Metro Weekly

Poll: North Carolinians say HB 2 not needed for safety or privacy

But residents are divided on whether cities should be able to pass their own nondiscrimination laws

Photo: Flinga, via Wikimedia.

A recent poll finds that a strong majority of North Carolinians don’t believe the state’s controversial HB 2 law is needed to protect privacy or public safety, a claim made by the bill’s supporters.

The poll, by High Point University and the News & Record, a newspaper based in Greensboro, N.C., finds that only 37 percent of North Carolina residents believe HB 2 is necessary to protect privacy or safety in public restrooms, while 59 percent do not. The results are almost identical to those from a previous poll done in September, showing that people’s perception of the law has not changed much in the past six months.

The most recent poll also found that North Carolinians are aware of the economic impact that HB 2 has had on their state. Following passage of the bill, which restricts transgender people’s ability to access public restrooms and overturns local LGBT-inclusive nondiscrimination ordinances, several corporations considering expansions or relocations scuttled those plans and set up shop elsewhere.

In one instance, the News & Record recently reported that shoe and sports apparel giant Adidas relocated a planned factory — which would have brought 200 new jobs to the city of High Point, N.C. — to Georgia shortly after the passage of HB 2.

Because of stories like the relocation of Adidas, 63 percent of the High Point University/News & Record respondents say that HB 2 has had a “large” impact on the state’s economy, while about one-quarter say the impact is small. More importantly, 64 percent of respondents say it’s more important to end the negative economic consequences of the bill than to enforce the law

Some 63 percent say the economic impact of HB 2 has been large. (About a fourth called it “small.”) And 64 percent said it’s more important to end the economic impact to the state than enforce the law.

The state has also lost out on potential economic activity that comes from spending related to conferences, sporting events and concerts that are held in the state. Several musicians and entertainers cancelled appearances North Carolina, pledging not to perform until the law was repealed. In addition, the NBA, NCAA and ACC cancelled various sporting events that had been slated to be held in North Carolina — a big blow for a state whose reputation has long been centered around major sporting events like the NCAA men’s college basketball championship.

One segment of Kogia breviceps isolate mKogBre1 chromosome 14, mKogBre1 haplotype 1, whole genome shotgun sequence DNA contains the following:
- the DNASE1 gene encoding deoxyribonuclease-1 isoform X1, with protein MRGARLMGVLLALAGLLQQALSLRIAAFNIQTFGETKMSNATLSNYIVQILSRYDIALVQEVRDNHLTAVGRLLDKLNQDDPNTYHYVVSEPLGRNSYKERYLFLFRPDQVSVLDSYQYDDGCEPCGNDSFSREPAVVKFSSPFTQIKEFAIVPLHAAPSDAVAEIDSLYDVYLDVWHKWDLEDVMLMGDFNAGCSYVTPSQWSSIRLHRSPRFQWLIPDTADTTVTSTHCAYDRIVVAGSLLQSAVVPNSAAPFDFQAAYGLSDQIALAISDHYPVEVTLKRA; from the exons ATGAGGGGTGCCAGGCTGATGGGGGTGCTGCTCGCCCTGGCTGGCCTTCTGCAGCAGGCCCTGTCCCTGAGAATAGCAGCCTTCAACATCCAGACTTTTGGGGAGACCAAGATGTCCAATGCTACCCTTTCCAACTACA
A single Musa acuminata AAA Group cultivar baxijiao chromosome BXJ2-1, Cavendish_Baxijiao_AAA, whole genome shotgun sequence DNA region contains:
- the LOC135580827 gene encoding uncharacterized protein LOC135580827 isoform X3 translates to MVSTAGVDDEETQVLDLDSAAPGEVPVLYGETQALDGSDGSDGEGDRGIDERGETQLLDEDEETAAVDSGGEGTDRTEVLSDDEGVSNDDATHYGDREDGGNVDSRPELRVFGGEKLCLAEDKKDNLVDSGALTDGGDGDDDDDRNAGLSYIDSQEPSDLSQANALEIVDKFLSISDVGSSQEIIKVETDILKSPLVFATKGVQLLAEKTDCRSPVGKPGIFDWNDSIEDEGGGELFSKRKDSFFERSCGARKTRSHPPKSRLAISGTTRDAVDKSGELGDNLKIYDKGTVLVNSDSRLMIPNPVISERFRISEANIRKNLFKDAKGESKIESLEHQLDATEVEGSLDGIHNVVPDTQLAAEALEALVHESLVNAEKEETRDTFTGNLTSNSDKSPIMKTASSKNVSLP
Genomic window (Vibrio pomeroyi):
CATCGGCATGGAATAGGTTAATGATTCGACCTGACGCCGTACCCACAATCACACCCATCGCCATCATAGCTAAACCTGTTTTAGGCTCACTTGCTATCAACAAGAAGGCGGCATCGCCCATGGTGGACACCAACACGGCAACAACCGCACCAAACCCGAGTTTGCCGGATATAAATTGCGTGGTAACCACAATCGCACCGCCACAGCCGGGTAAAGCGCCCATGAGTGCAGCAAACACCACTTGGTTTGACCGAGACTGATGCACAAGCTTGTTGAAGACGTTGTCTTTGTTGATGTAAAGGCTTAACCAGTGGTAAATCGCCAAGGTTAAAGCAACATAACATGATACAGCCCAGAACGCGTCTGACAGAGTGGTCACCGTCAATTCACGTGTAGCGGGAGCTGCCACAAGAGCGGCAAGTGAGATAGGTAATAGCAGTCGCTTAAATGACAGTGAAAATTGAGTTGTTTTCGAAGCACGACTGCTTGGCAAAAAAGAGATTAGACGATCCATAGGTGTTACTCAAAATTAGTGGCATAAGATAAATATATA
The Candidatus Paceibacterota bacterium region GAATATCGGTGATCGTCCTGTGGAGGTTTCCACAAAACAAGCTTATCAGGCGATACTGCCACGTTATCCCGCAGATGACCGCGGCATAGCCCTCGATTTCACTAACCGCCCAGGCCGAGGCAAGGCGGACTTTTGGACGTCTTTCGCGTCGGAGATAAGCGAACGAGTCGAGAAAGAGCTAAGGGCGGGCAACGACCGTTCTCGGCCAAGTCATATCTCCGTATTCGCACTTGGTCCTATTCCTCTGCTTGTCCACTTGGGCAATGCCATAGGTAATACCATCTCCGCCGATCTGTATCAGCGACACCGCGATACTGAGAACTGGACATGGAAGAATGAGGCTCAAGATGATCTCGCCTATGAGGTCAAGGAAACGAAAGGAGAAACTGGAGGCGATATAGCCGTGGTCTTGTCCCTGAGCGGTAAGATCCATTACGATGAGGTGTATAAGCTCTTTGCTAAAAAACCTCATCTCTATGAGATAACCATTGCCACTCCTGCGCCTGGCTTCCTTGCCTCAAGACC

In keeping with that, 85 percent of poll respondents said the benefit of sporting events was “somewhat” or “extremely” important to North Carolina. Another 82 percent say the boost to the state’s reputation from hosting major sporting events was also somewhat or extremely important. And yet, 53 percent say it’s fair that sports leagues have boycotted the state because of HB 2, compared to 42 percent who say it’s unfair.

That said, people may not disagree with the bill’s individual components. The High Point poll shows residents are evenly divided, 47 percent to 46 percent, over whether local municipalities should or shouldn’t be allowed to pass their own nondiscrimination laws independently of the state. And national polls taken over the past year indicate that most Americans do not support allowing transgender individuals to use the public restroom matching their gender identity.

General Assembly lawmakers in North Carolina are currently debating whether to repeal HB 2. Gov. Roy Cooper, a Democrat, wants the bill repealed in full. But Republican leaders say they just can’t countenance allowing people they consider biologically one sex to use restrooms designated for a different sex. They say that the state should be in charge of such regulations, and would object to any municipality in the state passing its own laws that might allow transgender people to use facilities matching their gender identity.

John Riley is the local news reporter for Metro Weekly. He can be reached at jriley@metroweekly.com

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